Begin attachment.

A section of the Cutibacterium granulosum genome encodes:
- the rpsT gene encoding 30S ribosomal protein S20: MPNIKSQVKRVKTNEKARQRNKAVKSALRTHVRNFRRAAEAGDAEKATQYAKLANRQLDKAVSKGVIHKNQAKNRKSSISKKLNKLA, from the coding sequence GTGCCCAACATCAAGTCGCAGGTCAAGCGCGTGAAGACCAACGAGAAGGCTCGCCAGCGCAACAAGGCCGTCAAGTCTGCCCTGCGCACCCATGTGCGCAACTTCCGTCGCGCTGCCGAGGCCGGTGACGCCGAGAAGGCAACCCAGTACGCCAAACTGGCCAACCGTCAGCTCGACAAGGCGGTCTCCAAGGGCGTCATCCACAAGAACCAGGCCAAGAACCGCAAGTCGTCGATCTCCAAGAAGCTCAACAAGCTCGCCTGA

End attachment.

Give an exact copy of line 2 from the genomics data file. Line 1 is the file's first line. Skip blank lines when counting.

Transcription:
- the rpsT gene encoding 30S ribosomal protein S20: MPNIKSQVKRVKTNEKARQRNKAVKSALRTHVRNFRRAAEAGDAEKATQYAKLANRQLDKAVSKGVIHKNQAKNRKSSISKKLNKLA, from the coding sequence GTGCCCAACATCAAGTCGCAGGTCAAGCGCGTGAAGACCAACGAGAAGGCTCGCCAGCGCAACAAGGCCGTCAAGTCTGCCCTGCGCACCCATGTGCGCAACTTCCGTCGCGCTGCCGAGGCCGGTGACGCCGAGAAGGCAACCCAGTACGCCAAACTGGCCAACCGTCAGCTCGACAAGGCGGTCTCCAAGGGCGTCATCCACAAGAACCAGGCCAAGAACCGCAAGTCGTCGATCTCCAAGAAGCTCAACAAGCTCGCCTGA